Sam Baraso, PCEF’s program manager since 2019, has heard all the criticism, and he’s working hard to manage the cash pouring into PCEF.

“We’re either going way too slow, or we’re going way too fast,” Baraso says. “We’ve seen both those arguments come at us within the span of a year.”

To help PCEF get money out the door, the City Council changed what voters approved. The October amendments allow PCEF to contract with city agencies and for-profit enterprises, not just make grants to nonprofits. The city also took control of PCEF’s funding priorities, starting with increasing Portland’s tree canopy and cutting emissions from low-income housing. There are more focus areas to come.

Before the changes, PCEF let grant applicants drive its funding, and its nine-member board of citizen volunteers decided which ones to send along for City Council approval. But that proved to be inefficient, Baraso says, so the council gave PCEF staff the power to approve them. The PCEF committee will instead guide the creation of a five-year climate investment plan that, in turn, will define priorities for grants and contracts.

The result is that PCEF looks more like a city agency and less like a fund guided by citizens, as described in the initiative that created it.

The Voters’ Pamphlet from 2018 read: “Measure creates new Portland Clean Energy Community Benefits Fund Committee; will exclusively recommend to mayor distributions of fund proceeds as grants to private, Oregon nonprofit organizations.”

Whether the October changes that the City Council approved will speed up the spending remains to be seen. When PCEF’s leaders describe why the fund exists, they talk in stark, apocalyptic terms about global warming.

“The climate crisis that is upon us is not a future state,” Donnie Oliveira, director of the Bureau of Planning and Sustainability, told the City Council in October. “It’s here. We keep seeing lost lives, lost livelihoods, and billions of dollars in damages.”

But so far, PCEF has awarded just $130 million. Even much of that money hasn’t been spent yet because it’s tied up in multiyear contracts.

Jillian Schoene, chief of staff to Commissioner Carmen Rubio, who oversees PCEF and spearheaded the changes, says the fast-tracked housing money will start to flow by July 1, with the tree cash coming soon after.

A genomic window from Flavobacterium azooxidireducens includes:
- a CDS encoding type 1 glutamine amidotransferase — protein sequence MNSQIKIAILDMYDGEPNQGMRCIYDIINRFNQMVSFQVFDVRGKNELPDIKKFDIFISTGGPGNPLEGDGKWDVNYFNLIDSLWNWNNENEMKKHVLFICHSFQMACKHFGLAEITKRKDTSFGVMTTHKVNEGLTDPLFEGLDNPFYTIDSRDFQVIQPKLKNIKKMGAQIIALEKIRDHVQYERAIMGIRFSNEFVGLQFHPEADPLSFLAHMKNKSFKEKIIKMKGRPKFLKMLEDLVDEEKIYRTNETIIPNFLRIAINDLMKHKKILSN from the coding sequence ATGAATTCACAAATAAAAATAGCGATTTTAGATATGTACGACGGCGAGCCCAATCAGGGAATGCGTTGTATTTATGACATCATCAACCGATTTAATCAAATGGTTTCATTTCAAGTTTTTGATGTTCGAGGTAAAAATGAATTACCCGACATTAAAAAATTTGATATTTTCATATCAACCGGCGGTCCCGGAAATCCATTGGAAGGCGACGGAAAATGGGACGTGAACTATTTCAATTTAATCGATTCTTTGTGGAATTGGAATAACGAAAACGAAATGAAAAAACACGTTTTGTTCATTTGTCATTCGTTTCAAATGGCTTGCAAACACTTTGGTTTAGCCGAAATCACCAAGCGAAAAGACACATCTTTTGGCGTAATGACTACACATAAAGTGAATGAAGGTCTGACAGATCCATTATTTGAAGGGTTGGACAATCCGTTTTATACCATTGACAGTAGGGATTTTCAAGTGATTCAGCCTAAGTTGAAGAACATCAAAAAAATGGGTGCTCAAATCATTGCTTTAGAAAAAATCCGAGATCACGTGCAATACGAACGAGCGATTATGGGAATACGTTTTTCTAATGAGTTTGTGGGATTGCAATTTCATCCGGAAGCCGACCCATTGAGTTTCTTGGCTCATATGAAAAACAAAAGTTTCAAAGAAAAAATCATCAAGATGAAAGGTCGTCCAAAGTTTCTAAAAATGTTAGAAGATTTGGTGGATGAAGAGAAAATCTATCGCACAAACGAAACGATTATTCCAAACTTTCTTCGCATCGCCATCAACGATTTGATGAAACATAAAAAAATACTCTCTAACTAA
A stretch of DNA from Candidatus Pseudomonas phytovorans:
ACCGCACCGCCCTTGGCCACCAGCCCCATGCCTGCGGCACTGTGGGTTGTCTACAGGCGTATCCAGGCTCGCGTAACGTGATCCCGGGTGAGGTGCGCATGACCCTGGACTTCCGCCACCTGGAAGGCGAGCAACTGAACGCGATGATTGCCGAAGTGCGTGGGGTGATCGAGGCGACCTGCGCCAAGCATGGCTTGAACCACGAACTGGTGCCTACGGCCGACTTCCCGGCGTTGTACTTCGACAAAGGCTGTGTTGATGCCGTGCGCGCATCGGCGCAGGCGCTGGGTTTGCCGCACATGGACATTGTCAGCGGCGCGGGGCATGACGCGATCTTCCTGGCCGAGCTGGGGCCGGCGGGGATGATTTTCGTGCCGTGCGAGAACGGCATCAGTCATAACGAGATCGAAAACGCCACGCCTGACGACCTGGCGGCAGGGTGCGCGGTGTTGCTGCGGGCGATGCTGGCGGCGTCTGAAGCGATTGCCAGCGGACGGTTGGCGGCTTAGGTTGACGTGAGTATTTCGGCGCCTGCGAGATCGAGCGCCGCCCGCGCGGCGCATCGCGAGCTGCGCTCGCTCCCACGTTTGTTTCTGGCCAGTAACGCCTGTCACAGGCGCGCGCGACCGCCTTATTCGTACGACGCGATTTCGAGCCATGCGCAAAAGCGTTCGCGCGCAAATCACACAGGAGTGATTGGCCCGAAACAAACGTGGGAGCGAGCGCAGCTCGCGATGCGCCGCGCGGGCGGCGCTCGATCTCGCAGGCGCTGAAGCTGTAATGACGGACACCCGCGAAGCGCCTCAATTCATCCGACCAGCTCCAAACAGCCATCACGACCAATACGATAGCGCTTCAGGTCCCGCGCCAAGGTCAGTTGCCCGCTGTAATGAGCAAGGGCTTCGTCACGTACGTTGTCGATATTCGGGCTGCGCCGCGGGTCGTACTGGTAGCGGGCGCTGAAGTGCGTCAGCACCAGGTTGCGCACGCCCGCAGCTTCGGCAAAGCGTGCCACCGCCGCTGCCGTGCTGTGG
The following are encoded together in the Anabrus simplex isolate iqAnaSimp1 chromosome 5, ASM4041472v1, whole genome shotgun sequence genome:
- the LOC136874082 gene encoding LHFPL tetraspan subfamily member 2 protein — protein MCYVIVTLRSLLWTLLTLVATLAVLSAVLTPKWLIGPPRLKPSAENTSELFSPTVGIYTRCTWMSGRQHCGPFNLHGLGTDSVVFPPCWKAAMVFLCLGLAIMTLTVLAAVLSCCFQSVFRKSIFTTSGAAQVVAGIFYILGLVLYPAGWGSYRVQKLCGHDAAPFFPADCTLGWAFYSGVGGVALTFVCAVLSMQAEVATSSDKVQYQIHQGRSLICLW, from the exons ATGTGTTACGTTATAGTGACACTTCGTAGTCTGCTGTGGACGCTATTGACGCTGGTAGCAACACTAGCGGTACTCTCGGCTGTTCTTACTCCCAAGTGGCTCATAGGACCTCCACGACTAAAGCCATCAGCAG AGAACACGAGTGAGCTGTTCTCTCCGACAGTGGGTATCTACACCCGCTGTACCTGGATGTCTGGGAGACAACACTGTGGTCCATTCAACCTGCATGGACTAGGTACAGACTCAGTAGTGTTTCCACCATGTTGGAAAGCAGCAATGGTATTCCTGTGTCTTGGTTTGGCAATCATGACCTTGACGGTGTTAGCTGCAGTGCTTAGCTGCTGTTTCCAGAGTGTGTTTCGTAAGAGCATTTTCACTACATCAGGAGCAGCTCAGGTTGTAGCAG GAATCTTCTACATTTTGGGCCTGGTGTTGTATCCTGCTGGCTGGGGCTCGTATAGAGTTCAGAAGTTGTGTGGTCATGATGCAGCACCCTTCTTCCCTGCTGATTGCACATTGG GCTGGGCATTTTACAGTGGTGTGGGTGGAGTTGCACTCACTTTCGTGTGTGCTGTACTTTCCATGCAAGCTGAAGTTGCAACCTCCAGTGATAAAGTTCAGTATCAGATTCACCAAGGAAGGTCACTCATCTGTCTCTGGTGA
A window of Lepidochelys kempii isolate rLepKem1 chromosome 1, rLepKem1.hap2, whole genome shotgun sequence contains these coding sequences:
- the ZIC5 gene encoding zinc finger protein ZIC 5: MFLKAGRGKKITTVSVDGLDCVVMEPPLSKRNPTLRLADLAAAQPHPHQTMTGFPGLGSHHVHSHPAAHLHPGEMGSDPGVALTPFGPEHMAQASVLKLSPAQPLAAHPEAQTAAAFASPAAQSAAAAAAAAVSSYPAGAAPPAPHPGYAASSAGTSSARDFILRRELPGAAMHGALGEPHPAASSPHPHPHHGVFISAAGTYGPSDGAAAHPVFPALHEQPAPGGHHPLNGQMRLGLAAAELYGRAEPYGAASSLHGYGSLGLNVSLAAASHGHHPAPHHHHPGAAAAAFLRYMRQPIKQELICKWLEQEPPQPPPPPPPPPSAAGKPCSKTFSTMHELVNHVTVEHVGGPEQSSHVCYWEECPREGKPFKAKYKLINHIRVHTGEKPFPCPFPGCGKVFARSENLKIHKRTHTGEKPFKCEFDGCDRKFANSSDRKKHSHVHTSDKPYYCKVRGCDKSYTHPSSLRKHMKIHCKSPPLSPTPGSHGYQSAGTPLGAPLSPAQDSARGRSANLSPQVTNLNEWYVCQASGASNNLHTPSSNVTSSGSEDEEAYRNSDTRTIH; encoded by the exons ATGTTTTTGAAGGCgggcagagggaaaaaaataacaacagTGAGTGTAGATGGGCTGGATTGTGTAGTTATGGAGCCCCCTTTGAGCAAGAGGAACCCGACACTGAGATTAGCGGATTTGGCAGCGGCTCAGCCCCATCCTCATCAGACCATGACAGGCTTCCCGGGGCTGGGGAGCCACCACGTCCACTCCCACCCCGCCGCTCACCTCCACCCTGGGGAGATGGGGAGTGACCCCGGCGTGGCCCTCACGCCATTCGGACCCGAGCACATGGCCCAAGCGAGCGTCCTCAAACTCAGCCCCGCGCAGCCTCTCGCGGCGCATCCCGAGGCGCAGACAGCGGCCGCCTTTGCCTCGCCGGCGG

For the rest, it might be a while. PCEF is holding open meetings around town to get input from Portlanders on the climate investment plan. Baraso aims to have a draft plan by May, get more public comment, then take it to the City Council by September. Only then will PCEF put out a third request for grant applications. PCEF gave out $8.6 million in the first round of grants and $118 million in the second.

One—previously venomous—critic is satisfied with PCEF’s new direction. Last March, Andrew Hoan, head of the Portland Business Alliance, excoriated PCEF for its errors and recommended that its spending be halted for the year. The city should use PCEF money instead to fund homeless shelters and build a new firefighter training facility, Hoan said then.

This week, a PBA spokeswoman declined to make Hoan available and instead forwarded glowing October testimony from PBA vice president Jon Isaacs. The changes proposed by Rubio were “transformational,” Isaacs said. “We are now genuinely optimistic about the work ahead to meet our decarbonization goals.”

Isaacs had one request: “more engagement and collaboration with the companies that actually pay the tax. This is a very small number of some of our nation’s largest employers, such as Amazon and Walmart.”

Walmart won’t have to pay the tax for much longer. Last week, without specifying why, the giant retail chain said it would close both its stores within Portland’s city limits, the only two of its 45 stores in Oregon to get the ax.